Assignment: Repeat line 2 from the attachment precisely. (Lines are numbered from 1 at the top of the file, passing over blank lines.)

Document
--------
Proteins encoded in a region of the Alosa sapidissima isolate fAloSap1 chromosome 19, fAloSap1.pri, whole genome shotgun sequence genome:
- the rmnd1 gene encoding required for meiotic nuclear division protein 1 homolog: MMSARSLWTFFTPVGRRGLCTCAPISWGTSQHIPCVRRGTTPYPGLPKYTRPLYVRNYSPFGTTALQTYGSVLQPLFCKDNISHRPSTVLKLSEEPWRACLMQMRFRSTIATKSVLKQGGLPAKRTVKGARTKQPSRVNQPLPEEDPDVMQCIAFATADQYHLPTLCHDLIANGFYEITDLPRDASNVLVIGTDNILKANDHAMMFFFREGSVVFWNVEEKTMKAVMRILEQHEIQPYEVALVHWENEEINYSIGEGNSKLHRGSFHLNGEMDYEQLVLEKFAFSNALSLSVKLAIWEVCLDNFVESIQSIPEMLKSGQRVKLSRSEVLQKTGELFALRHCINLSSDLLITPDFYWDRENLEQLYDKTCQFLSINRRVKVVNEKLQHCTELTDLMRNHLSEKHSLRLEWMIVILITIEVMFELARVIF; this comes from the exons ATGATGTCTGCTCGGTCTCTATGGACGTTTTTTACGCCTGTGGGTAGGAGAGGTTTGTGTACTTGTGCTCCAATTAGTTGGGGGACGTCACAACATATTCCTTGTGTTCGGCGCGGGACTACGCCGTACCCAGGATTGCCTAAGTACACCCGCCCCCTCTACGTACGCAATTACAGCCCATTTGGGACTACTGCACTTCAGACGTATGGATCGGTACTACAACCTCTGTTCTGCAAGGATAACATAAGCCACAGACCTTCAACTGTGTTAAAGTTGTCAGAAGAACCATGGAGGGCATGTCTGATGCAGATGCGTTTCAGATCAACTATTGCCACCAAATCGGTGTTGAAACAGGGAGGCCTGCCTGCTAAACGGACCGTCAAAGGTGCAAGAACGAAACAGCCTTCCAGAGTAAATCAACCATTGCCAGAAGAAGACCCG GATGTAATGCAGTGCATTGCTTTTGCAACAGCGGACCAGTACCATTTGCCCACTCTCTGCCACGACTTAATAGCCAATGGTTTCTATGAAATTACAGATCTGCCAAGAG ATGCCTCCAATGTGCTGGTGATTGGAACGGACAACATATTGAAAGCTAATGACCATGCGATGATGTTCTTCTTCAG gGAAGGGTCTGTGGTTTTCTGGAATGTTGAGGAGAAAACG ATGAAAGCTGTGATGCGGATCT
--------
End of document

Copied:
- the rmnd1 gene encoding required for meiotic nuclear division protein 1 homolog: MMSARSLWTFFTPVGRRGLCTCAPISWGTSQHIPCVRRGTTPYPGLPKYTRPLYVRNYSPFGTTALQTYGSVLQPLFCKDNISHRPSTVLKLSEEPWRACLMQMRFRSTIATKSVLKQGGLPAKRTVKGARTKQPSRVNQPLPEEDPDVMQCIAFATADQYHLPTLCHDLIANGFYEITDLPRDASNVLVIGTDNILKANDHAMMFFFREGSVVFWNVEEKTMKAVMRILEQHEIQPYEVALVHWENEEINYSIGEGNSKLHRGSFHLNGEMDYEQLVLEKFAFSNALSLSVKLAIWEVCLDNFVESIQSIPEMLKSGQRVKLSRSEVLQKTGELFALRHCINLSSDLLITPDFYWDRENLEQLYDKTCQFLSINRRVKVVNEKLQHCTELTDLMRNHLSEKHSLRLEWMIVILITIEVMFELARVIF; this comes from the exons ATGATGTCTGCTCGGTCTCTATGGACGTTTTTTACGCCTGTGGGTAGGAGAGGTTTGTGTACTTGTGCTCCAATTAGTTGGGGGACGTCACAACATATTCCTTGTGTTCGGCGCGGGACTACGCCGTACCCAGGATTGCCTAAGTACACCCGCCCCCTCTACGTACGCAATTACAGCCCATTTGGGACTACTGCACTTCAGACGTATGGATCGGTACTACAACCTCTGTTCTGCAAGGATAACATAAGCCACAGACCTTCAACTGTGTTAAAGTTGTCAGAAGAACCATGGAGGGCATGTCTGATGCAGATGCGTTTCAGATCAACTATTGCCACCAAATCGGTGTTGAAACAGGGAGGCCTGCCTGCTAAACGGACCGTCAAAGGTGCAAGAACGAAACAGCCTTCCAGAGTAAATCAACCATTGCCAGAAGAAGACCCG GATGTAATGCAGTGCATTGCTTTTGCAACAGCGGACCAGTACCATTTGCCCACTCTCTGCCACGACTTAATAGCCAATGGTTTCTATGAAATTACAGATCTGCCAAGAG ATGCCTCCAATGTGCTGGTGATTGGAACGGACAACATATTGAAAGCTAATGACCATGCGATGATGTTCTTCTTCAG gGAAGGGTCTGTGGTTTTCTGGAATGTTGAGGAGAAAACG ATGAAAGCTGTGATGCGGATCT